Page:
“Take the mavericks in your service, the ones that wear rumpled uniforms and look like a bag of mud but whose ideas are so offsetting that they actually upset the people in the bureaucracy. One of your primary jobs is to take the risk and protect these people, because if they are not nurtured in your service, the enemy will bring their contrary ideas to you.”

 

Friends and Peers

It wasn’t just Flag Officers that helped make Sims’ Gunnery Revolution a success. His friends, peers, and staff officers from all over the globe helped as well. Sims had a wide network of friends, many of whom wanted to develop their own innovations and ideas. They all worked together, writing letters that traveled across the globe, passing ideas, support, and intelligence to each other. They advised each other on their plans for attacking the bureaucracy, helped with each other’s ideas and writing, and watched each other’s backs.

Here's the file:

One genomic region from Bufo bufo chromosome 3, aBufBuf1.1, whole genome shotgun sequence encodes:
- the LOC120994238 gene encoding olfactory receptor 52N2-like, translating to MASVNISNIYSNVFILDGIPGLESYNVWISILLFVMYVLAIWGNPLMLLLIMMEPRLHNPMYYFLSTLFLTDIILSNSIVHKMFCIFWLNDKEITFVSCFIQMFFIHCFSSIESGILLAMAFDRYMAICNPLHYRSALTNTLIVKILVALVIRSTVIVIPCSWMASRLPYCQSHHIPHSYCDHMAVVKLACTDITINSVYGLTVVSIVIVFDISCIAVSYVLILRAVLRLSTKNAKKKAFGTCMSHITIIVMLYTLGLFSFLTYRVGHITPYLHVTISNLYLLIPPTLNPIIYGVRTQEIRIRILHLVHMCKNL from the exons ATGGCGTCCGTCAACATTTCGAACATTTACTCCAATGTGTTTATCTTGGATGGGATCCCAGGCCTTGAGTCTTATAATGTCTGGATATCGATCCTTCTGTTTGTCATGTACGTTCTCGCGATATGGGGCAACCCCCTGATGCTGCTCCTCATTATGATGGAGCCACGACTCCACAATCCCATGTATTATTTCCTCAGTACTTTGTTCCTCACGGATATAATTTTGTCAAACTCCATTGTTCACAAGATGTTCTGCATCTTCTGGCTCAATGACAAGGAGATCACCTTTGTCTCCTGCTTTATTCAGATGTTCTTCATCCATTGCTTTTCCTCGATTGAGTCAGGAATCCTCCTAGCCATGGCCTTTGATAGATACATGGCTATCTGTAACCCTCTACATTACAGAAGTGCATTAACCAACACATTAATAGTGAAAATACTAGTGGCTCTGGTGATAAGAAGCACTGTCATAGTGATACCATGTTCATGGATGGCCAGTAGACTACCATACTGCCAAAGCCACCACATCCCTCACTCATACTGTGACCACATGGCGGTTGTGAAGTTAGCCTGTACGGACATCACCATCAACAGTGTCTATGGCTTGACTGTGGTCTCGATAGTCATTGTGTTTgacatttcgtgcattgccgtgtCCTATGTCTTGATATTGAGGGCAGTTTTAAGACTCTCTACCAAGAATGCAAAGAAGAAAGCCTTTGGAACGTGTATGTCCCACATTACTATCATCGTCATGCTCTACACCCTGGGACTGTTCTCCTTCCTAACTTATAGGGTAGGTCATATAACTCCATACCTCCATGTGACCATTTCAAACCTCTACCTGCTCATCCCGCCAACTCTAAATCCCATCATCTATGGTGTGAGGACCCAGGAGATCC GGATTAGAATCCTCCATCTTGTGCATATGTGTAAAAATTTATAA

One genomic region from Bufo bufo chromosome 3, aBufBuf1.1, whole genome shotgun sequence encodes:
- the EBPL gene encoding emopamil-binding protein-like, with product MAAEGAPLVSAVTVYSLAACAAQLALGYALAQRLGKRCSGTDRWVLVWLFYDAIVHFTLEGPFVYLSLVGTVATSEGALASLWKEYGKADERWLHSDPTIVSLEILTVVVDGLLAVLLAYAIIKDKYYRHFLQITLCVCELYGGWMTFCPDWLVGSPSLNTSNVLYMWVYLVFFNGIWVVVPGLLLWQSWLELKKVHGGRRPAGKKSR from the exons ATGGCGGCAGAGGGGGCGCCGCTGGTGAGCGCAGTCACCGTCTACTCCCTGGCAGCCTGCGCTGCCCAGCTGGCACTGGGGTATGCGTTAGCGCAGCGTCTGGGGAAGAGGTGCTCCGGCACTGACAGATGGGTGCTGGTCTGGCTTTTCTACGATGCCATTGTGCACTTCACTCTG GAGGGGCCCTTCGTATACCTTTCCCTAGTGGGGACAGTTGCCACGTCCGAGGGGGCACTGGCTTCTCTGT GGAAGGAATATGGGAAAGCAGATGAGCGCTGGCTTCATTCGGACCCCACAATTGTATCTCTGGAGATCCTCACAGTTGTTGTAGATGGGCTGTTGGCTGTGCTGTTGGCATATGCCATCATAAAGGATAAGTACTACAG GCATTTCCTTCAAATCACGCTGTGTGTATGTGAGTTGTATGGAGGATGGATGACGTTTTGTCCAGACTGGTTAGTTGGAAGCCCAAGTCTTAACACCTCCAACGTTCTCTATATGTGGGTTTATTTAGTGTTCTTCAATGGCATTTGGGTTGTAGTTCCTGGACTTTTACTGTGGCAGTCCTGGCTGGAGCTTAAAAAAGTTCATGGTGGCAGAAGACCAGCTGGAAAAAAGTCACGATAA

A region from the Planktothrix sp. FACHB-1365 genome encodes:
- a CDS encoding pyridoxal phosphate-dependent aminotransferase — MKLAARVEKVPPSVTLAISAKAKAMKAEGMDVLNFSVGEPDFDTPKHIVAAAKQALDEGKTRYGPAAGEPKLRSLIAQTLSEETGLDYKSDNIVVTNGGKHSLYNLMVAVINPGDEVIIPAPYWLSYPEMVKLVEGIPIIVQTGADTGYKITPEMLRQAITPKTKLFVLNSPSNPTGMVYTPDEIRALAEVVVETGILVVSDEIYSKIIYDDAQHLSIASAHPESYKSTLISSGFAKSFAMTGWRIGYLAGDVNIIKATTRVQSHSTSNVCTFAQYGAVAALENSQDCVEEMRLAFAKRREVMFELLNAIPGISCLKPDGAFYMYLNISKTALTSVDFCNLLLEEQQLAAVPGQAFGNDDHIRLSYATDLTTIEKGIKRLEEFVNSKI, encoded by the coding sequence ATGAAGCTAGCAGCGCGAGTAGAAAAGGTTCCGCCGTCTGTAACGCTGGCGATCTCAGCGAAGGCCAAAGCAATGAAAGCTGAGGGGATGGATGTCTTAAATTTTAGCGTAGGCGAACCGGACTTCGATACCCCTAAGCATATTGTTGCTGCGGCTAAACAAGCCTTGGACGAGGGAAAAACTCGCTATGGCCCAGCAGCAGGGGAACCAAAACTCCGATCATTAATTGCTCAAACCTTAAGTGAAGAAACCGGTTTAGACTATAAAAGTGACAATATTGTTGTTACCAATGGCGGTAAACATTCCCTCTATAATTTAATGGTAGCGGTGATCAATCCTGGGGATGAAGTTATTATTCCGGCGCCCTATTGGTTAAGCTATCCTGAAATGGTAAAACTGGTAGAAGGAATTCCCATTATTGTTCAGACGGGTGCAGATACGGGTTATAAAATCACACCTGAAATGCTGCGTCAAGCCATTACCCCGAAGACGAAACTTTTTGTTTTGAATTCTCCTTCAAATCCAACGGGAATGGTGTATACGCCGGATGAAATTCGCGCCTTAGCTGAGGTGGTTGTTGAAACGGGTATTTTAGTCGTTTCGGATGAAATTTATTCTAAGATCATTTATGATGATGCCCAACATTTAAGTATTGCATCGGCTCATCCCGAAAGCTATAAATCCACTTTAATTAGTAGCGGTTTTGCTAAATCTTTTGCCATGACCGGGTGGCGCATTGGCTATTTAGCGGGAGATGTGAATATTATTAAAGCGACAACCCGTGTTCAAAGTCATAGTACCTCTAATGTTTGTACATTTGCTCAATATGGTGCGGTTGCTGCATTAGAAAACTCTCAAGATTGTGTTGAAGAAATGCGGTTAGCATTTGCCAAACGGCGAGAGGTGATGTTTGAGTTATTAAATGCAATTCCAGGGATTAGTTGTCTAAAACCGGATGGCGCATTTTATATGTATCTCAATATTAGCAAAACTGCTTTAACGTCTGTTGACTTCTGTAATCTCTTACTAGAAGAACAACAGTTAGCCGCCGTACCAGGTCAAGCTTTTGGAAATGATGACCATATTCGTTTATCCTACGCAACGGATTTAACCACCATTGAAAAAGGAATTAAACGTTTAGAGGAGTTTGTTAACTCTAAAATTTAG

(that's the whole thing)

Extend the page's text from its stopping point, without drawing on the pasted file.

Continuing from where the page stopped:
Rear Admiral Ridley McLean, pictured as a LCDR

Rear Admiral Ridley McLean, pictured as a LCDR

These men included Bradley Fiske. As a Lieutenant in the 1890’s Fiske invented the telescopic sight which played an important role in Sims new gunnery TTPs. While other navies adopted the new sight, the forces of conservatism in the U.S. Navy decided it was an unnecessary expense to fit every gun on every ship in the fleet with a new sight. It didn’t happen until after Sims took over as Inspector of Target Practice, with the President’s backing. Over the years Fiske wrote numerous articles for Proceedings. His articles supported Sims ideas and also put forward his own. He also continued inventing innovative new technologies and had more patents than any other line officer in the Navy. As he and Sims promoted up through the ranks he went on to help develop the very first concept of operations for dive-bombing and aerial torpedo attacks on ships, supported by Sims later work at the Naval War College.